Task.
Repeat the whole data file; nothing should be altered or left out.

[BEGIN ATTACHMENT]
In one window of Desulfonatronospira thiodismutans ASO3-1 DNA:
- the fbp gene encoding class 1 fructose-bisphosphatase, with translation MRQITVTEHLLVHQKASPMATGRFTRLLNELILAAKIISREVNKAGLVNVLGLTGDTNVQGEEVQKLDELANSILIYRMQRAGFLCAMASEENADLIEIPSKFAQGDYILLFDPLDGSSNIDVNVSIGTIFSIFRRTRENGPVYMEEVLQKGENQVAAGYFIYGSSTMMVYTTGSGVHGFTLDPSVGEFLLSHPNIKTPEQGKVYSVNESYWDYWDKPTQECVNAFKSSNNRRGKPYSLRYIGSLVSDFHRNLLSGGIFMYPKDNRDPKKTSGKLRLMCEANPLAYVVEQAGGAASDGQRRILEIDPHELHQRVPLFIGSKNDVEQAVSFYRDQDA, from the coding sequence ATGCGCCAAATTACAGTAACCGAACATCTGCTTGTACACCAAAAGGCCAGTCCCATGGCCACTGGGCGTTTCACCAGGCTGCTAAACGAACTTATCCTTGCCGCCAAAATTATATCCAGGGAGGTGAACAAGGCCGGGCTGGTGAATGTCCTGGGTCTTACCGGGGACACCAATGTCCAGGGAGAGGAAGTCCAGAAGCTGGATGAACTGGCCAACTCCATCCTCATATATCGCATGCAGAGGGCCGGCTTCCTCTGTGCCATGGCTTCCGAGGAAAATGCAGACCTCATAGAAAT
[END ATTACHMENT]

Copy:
In one window of Desulfonatronospira thiodismutans ASO3-1 DNA:
- the fbp gene encoding class 1 fructose-bisphosphatase, with translation MRQITVTEHLLVHQKASPMATGRFTRLLNELILAAKIISREVNKAGLVNVLGLTGDTNVQGEEVQKLDELANSILIYRMQRAGFLCAMASEENADLIEIPSKFAQGDYILLFDPLDGSSNIDVNVSIGTIFSIFRRTRENGPVYMEEVLQKGENQVAAGYFIYGSSTMMVYTTGSGVHGFTLDPSVGEFLLSHPNIKTPEQGKVYSVNESYWDYWDKPTQECVNAFKSSNNRRGKPYSLRYIGSLVSDFHRNLLSGGIFMYPKDNRDPKKTSGKLRLMCEANPLAYVVEQAGGAASDGQRRILEIDPHELHQRVPLFIGSKNDVEQAVSFYRDQDA, from the coding sequence ATGCGCCAAATTACAGTAACCGAACATCTGCTTGTACACCAAAAGGCCAGTCCCATGGCCACTGGGCGTTTCACCAGGCTGCTAAACGAACTTATCCTTGCCGCCAAAATTATATCCAGGGAGGTGAACAAGGCCGGGCTGGTGAATGTCCTGGGTCTTACCGGGGACACCAATGTCCAGGGAGAGGAAGTCCAGAAGCTGGATGAACTGGCCAACTCCATCCTCATATATCGCATGCAGAGGGCCGGCTTCCTCTGTGCCATGGCTTCCGAGGAAAATGCAGACCTCATAGAAAT